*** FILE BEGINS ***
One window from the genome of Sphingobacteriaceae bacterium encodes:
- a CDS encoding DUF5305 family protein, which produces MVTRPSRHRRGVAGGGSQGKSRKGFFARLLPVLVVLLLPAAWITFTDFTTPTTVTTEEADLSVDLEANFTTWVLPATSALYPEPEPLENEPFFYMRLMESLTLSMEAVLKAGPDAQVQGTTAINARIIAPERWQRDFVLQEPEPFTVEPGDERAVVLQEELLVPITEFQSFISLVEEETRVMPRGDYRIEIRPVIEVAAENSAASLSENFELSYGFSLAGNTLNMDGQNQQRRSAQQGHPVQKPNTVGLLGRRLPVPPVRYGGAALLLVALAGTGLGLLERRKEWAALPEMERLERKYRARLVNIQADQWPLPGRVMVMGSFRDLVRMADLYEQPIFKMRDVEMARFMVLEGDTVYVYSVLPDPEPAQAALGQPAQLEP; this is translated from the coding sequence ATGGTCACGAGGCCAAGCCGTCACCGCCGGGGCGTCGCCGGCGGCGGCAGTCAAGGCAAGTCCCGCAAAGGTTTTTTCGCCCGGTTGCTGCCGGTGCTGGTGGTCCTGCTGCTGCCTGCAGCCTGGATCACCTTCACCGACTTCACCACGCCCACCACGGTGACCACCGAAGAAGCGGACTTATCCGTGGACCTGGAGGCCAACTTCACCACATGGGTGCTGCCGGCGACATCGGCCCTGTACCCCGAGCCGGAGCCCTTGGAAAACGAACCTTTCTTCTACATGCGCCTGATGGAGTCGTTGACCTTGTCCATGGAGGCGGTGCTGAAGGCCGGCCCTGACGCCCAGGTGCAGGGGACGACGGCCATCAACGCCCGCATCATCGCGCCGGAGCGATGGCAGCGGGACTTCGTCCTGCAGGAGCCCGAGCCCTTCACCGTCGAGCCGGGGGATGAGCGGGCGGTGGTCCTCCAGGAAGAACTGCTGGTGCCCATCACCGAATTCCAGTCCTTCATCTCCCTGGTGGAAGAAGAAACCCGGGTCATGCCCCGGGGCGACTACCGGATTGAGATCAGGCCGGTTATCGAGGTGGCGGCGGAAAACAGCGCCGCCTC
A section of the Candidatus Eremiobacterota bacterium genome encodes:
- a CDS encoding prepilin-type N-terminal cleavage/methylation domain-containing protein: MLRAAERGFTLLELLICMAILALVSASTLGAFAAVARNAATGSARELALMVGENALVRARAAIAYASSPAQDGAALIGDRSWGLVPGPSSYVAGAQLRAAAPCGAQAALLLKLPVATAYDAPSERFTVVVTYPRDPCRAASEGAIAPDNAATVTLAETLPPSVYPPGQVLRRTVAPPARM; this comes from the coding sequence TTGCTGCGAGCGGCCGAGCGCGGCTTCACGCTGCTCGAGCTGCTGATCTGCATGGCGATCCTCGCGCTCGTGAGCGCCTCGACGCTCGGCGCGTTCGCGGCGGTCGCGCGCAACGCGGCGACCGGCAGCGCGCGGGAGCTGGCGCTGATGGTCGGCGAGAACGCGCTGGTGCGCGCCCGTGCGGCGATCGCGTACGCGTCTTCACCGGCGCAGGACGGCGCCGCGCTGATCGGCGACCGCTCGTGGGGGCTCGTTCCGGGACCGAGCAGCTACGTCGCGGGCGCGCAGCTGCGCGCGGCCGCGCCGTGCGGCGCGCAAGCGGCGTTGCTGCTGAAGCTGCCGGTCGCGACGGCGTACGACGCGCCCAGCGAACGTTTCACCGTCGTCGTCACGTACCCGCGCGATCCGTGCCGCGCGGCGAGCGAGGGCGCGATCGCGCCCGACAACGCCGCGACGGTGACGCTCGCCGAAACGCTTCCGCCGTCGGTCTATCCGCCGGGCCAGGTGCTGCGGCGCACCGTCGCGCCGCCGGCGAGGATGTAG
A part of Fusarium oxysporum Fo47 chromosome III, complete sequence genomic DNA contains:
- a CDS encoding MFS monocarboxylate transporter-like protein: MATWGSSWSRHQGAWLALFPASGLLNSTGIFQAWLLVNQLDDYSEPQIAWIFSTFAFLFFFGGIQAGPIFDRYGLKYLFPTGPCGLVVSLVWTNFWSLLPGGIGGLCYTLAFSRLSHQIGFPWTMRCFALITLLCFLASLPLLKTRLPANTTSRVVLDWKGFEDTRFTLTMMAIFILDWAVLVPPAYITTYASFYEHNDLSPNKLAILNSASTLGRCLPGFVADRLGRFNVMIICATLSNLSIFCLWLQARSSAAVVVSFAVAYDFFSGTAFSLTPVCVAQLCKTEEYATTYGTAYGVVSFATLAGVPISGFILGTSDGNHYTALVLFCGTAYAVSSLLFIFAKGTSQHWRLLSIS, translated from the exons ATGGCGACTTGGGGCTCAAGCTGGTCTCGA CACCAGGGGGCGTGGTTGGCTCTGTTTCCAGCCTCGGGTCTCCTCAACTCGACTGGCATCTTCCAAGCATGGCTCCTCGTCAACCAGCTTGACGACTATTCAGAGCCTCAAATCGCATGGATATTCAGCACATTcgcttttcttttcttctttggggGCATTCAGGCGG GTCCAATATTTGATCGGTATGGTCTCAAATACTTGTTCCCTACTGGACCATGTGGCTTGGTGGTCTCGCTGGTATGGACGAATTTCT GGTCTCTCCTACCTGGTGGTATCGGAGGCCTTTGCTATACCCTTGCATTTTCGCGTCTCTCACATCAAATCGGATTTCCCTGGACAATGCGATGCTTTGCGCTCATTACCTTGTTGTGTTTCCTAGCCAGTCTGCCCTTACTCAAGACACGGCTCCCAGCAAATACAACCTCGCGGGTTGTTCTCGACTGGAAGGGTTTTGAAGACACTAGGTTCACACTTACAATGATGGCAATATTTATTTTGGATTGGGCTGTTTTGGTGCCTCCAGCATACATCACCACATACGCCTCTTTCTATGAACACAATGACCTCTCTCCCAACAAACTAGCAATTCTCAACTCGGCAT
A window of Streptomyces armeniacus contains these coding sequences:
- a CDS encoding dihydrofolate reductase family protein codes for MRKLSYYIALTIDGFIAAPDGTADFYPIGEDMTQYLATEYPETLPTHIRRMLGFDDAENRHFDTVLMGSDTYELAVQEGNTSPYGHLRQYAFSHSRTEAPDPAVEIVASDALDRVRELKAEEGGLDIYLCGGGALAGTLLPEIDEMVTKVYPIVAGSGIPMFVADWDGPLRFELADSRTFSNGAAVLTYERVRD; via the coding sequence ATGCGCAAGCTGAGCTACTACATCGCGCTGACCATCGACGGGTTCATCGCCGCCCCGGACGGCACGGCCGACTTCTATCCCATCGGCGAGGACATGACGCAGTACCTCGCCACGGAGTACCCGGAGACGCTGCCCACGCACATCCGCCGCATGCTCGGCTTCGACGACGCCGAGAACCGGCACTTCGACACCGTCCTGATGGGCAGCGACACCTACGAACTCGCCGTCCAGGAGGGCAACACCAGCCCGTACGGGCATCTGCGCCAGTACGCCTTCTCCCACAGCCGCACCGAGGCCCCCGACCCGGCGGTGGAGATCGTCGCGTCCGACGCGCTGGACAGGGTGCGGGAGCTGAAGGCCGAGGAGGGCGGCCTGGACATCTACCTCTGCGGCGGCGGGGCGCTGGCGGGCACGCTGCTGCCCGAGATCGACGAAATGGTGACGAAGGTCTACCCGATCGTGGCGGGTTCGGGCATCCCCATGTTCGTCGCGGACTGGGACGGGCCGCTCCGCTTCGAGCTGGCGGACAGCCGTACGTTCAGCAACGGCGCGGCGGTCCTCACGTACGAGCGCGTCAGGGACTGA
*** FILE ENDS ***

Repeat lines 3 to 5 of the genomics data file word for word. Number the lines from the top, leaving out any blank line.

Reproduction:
A section of the Candidatus Eremiobacterota bacterium genome encodes:
- a CDS encoding prepilin-type N-terminal cleavage/methylation domain-containing protein: MLRAAERGFTLLELLICMAILALVSASTLGAFAAVARNAATGSARELALMVGENALVRARAAIAYASSPAQDGAALIGDRSWGLVPGPSSYVAGAQLRAAAPCGAQAALLLKLPVATAYDAPSERFTVVVTYPRDPCRAASEGAIAPDNAATVTLAETLPPSVYPPGQVLRRTVAPPARM; this comes from the coding sequence TTGCTGCGAGCGGCCGAGCGCGGCTTCACGCTGCTCGAGCTGCTGATCTGCATGGCGATCCTCGCGCTCGTGAGCGCCTCGACGCTCGGCGCGTTCGCGGCGGTCGCGCGCAACGCGGCGACCGGCAGCGCGCGGGAGCTGGCGCTGATGGTCGGCGAGAACGCGCTGGTGCGCGCCCGTGCGGCGATCGCGTACGCGTCTTCACCGGCGCAGGACGGCGCCGCGCTGATCGGCGACCGCTCGTGGGGGCTCGTTCCGGGACCGAGCAGCTACGTCGCGGGCGCGCAGCTGCGCGCGGCCGCGCCGTGCGGCGCGCAAGCGGCGTTGCTGCTGAAGCTGCCGGTCGCGACGGCGTACGACGCGCCCAGCGAACGTTTCACCGTCGTCGTCACGTACCCGCGCGATCCGTGCCGCGCGGCGAGCGAGGGCGCGATCGCGCCCGACAACGCCGCGACGGTGACGCTCGCCGAAACGCTTCCGCCGTCGGTCTATCCGCCGGGCCAGGTGCTGCGGCGCACCGTCGCGCCGCCGGCGAGGATGTAG
A part of Fusarium oxysporum Fo47 chromosome III, complete sequence genomic DNA contains: